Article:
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March 28, 1926 - Image 5

Resource type:
The Michigan Daily, 1926-03-28

Disclaimer: Computer generated plain text may have errors. Read more about this.



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Joys And Sorrows, Dreams And Hopes
Of Life Of lIumnans To Be
Enacted .Lantern Night
A Jester, representing Life, closely
1 y followed by a group of Bells, his com-
panions and followers, will be the first
actor to occupy the stage in the danc-
ing pageant, to be given by the fresh-
man women for their part of Lantern
The theme of the play, suggested by
Miss Janet Cummings of the physical
'n education department, has been taken
from the translation of the "Life of
Michael Angelo," by Romaine Rol-
land, and has been adapted by Miss
Pauline Hodgson and the dance com-
C mittee to suit the abilities and re-
sources of the freshman women, many
of whom have had no previous ex-
perience in this sort of work.
The Jester and the Bells dance mer-
rily until they are interrupted by a
maiden and two of her friends who are
playing nearby, and who all uncon-
aciously enter into the dance of Life.
«.=4 Immediately following their entrance,
the Jester and his attendants move
away, leaving them' to their carefree
fun, but Life soon decides that they
should know the cares as well as the
joys of the world and its people. In-
" terrupting the dance, he proceeds to
show them the concomitants of every
Life's Dreams and Hopes are the
first of these factors to enter the
dance, followed by Beauty. The joy-
ful and youthful portions of Life soon
leave, however, and their places are
taken by Sorrow and Grief. Toil, that
breaks the spirit and leaves the body
'bent wearily comes on the stage, fol-
lowed by little Doubts, creeping in
and slyly scattering themselves
around the scene, until they feel
themselves triumphant, and Fear, the
greatest Doubt, enters and does a solo
r dance of conquest and triumph.
A troupe of Courages come on the
scene unobserved by those already
there much in the same manner as the
Doubts, until there is a great enough
number of them to overpower the
Doubts, and send scattering from the
At this point Toil returns, but a
different figure from that which was
seen before. A happy glorious Toil of
strength, accompanied by. Dreams and
Beauty again, dances in victoriously.
Joy finally a pears, and enters into
tie GrandFinle, in which all partici-
pate except Life and his Bells, who
linger behind the others, jesting about
1 he manner in which the maidens have
responded to the phases of life that
they have witnessed.
Tryouts for the pageant will be held
Tuesday, Wednesday, and Thursday of
next week, from 4 to 6 o'clock, in
Sarah Caswell Angell hall.

Distribute Riding 1
Tickets To Womenl
Riding tickets have been distributed
to all sorority houses and dormitories
and several of thetlarger league
j houses. These tickets which are
transferrable and.good until the first
of July, are selling for $5 for six
tickets. Mr. Guy L. Mullison, owner
of the stables has offered to give the1
Women's league 20 per cent on all!
the tickets sold. The tickets which
are being sold for spring riding are1
those which were left from the fall'
sale. The league had. 500 tickets to
dispose of and still has 350 to sell be-!
fore school closes.
For those who desire riding lessons,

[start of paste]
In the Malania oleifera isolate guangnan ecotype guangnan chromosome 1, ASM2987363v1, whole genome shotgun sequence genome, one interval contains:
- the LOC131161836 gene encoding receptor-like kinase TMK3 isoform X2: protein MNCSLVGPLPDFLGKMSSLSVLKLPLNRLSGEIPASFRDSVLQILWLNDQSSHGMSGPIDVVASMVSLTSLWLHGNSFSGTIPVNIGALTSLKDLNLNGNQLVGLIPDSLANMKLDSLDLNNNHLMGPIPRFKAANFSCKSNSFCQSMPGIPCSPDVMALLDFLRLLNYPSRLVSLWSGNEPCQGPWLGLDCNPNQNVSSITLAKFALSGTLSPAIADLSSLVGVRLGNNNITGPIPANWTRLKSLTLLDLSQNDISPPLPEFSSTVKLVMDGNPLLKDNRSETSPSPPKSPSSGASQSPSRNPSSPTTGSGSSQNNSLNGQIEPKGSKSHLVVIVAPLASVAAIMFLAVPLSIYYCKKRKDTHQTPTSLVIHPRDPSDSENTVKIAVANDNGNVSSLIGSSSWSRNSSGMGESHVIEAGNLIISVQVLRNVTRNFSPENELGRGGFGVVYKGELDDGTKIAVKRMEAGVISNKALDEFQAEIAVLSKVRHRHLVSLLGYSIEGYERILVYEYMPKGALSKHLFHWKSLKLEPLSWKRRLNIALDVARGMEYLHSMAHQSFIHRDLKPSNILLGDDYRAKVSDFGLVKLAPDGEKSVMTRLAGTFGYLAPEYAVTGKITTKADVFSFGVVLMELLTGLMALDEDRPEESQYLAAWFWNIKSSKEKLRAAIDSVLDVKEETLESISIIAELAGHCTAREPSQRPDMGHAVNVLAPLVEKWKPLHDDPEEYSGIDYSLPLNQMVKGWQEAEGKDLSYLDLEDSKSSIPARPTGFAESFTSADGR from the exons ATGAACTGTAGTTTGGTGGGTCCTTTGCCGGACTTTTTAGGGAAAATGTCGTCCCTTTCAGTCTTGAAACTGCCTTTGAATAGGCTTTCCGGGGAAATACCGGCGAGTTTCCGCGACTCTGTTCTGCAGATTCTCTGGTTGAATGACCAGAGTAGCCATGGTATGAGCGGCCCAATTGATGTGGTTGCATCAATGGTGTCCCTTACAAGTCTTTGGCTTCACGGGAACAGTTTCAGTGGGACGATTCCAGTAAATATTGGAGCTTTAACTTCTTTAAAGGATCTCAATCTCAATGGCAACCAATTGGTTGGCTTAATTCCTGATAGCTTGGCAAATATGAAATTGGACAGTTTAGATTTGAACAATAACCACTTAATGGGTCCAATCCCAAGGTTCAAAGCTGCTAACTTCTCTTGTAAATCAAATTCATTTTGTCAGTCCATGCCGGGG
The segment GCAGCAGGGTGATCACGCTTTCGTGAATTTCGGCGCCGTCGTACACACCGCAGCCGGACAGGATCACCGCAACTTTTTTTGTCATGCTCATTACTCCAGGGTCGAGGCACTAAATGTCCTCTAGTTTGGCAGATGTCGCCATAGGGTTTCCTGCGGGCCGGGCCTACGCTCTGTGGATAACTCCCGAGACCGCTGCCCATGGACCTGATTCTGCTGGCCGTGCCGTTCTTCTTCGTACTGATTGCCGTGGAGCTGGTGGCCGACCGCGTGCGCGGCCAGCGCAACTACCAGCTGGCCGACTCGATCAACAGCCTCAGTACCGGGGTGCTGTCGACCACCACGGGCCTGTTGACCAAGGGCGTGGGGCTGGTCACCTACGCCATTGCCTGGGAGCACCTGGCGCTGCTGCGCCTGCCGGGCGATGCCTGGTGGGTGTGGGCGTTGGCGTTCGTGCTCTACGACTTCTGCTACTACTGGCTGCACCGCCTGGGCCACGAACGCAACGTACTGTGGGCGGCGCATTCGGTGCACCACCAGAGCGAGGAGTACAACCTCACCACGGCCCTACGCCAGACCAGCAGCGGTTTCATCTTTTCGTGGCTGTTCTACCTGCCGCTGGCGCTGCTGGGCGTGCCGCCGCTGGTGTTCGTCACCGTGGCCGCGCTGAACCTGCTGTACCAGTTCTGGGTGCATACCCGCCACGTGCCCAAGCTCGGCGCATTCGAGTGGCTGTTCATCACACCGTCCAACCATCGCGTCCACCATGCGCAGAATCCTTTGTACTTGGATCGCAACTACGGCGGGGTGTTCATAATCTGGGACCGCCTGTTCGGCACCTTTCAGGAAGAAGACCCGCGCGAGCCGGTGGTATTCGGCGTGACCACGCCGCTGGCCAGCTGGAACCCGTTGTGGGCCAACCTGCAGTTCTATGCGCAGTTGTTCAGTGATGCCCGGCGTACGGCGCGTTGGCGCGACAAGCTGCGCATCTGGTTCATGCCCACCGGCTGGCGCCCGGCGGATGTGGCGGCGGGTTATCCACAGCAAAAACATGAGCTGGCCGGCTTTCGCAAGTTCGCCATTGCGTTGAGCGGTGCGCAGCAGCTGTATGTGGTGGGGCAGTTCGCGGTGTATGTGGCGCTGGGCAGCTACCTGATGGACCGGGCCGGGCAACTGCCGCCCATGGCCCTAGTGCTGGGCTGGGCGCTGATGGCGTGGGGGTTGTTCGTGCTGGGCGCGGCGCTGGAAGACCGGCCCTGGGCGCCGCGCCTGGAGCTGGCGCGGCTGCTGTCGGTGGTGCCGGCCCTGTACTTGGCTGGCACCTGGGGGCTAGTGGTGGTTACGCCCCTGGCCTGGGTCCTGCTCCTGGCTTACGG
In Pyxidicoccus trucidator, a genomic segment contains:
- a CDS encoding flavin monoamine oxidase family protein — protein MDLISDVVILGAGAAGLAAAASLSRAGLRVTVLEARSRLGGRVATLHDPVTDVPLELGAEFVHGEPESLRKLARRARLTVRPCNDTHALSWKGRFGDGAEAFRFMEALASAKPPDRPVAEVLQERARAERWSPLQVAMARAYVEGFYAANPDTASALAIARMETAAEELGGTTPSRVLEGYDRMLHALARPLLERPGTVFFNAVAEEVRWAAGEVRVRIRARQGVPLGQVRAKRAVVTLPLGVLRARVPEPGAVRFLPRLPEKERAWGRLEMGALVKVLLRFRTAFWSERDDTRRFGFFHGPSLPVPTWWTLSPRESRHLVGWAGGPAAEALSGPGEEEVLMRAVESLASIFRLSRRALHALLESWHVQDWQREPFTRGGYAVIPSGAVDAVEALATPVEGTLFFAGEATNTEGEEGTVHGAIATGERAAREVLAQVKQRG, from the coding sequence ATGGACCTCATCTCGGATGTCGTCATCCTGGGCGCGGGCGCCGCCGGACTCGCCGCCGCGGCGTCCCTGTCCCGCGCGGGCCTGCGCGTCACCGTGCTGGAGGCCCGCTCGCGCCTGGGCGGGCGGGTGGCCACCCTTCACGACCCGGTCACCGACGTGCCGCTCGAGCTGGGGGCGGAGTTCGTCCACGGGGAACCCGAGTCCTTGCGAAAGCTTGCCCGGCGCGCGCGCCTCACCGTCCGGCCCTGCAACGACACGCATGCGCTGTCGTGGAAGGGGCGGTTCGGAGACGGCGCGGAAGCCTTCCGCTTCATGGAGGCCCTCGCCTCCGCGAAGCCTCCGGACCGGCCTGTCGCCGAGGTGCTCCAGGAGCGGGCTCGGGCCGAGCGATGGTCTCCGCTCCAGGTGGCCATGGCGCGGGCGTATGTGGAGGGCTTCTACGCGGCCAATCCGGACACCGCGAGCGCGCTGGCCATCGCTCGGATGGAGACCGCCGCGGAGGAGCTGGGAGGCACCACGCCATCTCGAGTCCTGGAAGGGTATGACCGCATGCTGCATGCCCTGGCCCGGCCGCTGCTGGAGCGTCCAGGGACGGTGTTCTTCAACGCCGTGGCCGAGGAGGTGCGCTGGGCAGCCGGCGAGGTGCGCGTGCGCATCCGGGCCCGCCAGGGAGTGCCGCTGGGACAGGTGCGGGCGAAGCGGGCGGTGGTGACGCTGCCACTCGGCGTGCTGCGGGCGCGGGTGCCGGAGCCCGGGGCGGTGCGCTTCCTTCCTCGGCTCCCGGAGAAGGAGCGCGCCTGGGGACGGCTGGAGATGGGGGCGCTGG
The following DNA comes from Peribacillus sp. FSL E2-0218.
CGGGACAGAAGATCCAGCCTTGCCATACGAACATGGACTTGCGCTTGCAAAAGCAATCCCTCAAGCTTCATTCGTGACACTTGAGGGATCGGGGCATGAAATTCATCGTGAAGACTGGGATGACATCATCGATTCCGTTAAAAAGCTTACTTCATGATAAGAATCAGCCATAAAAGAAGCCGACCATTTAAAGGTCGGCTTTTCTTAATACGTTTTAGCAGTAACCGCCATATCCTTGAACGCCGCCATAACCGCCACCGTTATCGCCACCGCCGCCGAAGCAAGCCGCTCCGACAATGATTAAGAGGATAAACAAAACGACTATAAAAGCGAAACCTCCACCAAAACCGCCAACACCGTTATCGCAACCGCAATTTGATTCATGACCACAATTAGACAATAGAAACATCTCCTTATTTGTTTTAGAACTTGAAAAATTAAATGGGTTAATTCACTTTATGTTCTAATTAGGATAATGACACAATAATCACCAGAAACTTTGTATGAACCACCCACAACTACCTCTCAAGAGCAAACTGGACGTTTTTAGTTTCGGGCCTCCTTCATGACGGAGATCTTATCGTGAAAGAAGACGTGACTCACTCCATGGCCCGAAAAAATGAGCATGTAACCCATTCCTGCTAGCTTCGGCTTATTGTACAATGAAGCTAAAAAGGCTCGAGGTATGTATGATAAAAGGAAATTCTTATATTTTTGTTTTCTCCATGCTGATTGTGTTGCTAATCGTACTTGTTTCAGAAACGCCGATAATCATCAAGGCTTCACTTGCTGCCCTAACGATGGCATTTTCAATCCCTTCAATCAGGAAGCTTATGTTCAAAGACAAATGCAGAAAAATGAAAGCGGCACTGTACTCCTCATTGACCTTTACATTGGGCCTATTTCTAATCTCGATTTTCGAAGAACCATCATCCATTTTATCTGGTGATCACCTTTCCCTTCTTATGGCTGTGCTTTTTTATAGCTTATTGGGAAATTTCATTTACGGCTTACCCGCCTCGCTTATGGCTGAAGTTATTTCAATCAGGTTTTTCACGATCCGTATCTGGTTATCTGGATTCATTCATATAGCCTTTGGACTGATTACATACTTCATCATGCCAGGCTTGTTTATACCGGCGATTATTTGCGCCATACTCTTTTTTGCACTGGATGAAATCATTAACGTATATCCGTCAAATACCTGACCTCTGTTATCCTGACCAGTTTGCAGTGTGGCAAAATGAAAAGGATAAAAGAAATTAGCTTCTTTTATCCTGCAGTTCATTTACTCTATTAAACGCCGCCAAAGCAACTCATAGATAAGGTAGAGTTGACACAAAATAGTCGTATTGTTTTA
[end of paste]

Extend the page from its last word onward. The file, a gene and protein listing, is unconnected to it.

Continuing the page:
classes are being conducted under the
physical education department and in--'
struction may be had without extra
charge. Lieutenant Wilson is giving
the instruction.
Alumnae Meet At
Tea Before Play

Miss Anna Owers, national person-
nel secretary of the Y. W. C. A., is to
be present at the joint meeting of the
cabinet and the advisory board of the
Y. W. C. A., to be held Monday at
Betsy Barbour house. Miss Owers is
j here as a representative from the Na-
tional Board of the Y. W. C. A. and
the purpose of her visit will be to in-
terest women in the Y. W. C. A. work
as a profession.
Miss Owers will be in Ann Arbor
Monday and Tuesday and will stay
at H1elen Newberry residence. She
will also be at Newberry hail Monday
and Tuesday and will be glad to inter-
view anyone desiring, especially sen-
ior women. Appointments may be
made by either calling Newberry hall
or going there. There are still some
hours left open. Appointments may
also be made by calling Kathryn Will-
son, '26.

Curwood Praises
Work Of Author
of Junior Play
Margaret Lord, '27, author of the
'Junior Girls' play "Becky Behave,"
which has been running at the Whit-
ney theater for the bast week, re-
ceived a letter from James Oliver Cur-
wood, the well known author, con-
gratulating her upon the play. The
letter reads as follows:
"I cannot begin to tell you how
much pleasure it has given me to wit-
ness your success as an author, and
I only hope that you will continue to
go on with creative kind of work that
you have so promisingly begun. I do
not like the word 'genius' or I would
say that you possess it to a marked
degree. I prefer four other words, in
its place. Hard work, determination,
and courage, and if you have these I
predict a future for you of which ;ou
and all of your friends will be justly
proud. That a girl of your age and
lack of experience should throughherI
'own efforts alone achieve a work of
such admirable proportions as "Becky
Behave," it is to me a most amazing
proof of very great ability.
If I can help you in any way in any
future literary work which you may
undertake, I should be most happy to
do so. With all good wishes I am,
most sincerely,
'James Oliver Curwood."

Miss Amy Loomis, '23, who has di-
rected the Junior Girls' play for the
past two years and who is well known
E through her dramatic achievements ii
the university, will address the mem-
hers of club leaders at their meeting
to be held at 7:15 o'clock Tuesday in
Lane hall. Miss Loomis will speak to
tile members on "Amateur Thieatri-
cals for High School Groups." Any
women interested in this line of work
are invited to attend the meeting
which will be a combination of the
Tuesday and Thursday groups.
At the last meeting, the representa-
tives of the various organizations of
the city and local Y. W. C. A. ad-
dressed the members using as thea
topic of their addresses the compari-
son of the different endeavors of the
varioussorganizations. Mrs. Edward
IGregg, secretary of the Girl Reserves
spoke in their behalf, while Miss Flor-
ence Mills and Miss Herrington repre-
sented the Girl Scouts and the Camp
Fire Girls respectively. FollowingI